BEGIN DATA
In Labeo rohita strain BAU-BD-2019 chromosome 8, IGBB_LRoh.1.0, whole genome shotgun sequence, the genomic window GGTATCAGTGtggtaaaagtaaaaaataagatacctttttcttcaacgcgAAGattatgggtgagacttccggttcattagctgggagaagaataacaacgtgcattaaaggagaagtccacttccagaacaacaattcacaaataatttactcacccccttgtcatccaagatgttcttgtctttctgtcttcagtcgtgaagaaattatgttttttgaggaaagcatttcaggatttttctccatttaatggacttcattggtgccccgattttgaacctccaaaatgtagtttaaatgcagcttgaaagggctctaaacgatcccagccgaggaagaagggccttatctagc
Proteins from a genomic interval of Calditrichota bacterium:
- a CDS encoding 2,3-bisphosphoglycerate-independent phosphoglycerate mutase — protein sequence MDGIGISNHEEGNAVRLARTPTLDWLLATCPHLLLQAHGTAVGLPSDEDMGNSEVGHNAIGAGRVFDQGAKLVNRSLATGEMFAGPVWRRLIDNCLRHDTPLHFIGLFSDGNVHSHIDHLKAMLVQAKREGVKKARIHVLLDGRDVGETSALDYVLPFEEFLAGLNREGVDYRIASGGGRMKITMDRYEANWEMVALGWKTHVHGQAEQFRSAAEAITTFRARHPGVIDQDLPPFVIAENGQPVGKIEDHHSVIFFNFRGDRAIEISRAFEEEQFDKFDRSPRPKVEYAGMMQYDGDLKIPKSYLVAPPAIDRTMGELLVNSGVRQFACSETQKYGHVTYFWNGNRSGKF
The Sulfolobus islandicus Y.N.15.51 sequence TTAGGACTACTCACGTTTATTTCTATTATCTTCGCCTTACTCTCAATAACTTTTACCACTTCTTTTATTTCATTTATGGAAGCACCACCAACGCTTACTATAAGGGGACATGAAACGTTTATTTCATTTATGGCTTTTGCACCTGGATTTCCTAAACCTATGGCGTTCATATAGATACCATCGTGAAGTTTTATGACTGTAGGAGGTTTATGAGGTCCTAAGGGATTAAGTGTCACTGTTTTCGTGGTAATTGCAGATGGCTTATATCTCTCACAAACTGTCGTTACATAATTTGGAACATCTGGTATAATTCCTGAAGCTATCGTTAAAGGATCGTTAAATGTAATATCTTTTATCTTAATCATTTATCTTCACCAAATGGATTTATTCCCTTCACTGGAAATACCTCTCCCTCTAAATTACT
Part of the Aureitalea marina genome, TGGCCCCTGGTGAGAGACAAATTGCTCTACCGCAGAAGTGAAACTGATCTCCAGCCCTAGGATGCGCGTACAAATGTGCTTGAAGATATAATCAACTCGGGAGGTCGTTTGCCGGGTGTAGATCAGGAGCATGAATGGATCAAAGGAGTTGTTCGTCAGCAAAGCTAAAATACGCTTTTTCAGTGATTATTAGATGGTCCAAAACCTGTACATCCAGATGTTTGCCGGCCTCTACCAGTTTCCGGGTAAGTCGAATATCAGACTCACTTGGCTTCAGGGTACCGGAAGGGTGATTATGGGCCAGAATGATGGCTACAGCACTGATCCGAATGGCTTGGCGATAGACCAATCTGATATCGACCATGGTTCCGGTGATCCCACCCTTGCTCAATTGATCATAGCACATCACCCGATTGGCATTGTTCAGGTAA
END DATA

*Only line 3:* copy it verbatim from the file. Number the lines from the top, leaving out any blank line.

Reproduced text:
- a CDS encoding 2,3-bisphosphoglycerate-independent phosphoglycerate mutase — protein sequence MDGIGISNHEEGNAVRLARTPTLDWLLATCPHLLLQAHGTAVGLPSDEDMGNSEVGHNAIGAGRVFDQGAKLVNRSLATGEMFAGPVWRRLIDNCLRHDTPLHFIGLFSDGNVHSHIDHLKAMLVQAKREGVKKARIHVLLDGRDVGETSALDYVLPFEEFLAGLNREGVDYRIASGGGRMKITMDRYEANWEMVALGWKTHVHGQAEQFRSAAEAITTFRARHPGVIDQDLPPFVIAENGQPVGKIEDHHSVIFFNFRGDRAIEISRAFEEEQFDKFDRSPRPKVEYAGMMQYDGDLKIPKSYLVAPPAIDRTMGELLVNSGVRQFACSETQKYGHVTYFWNGNRSGKF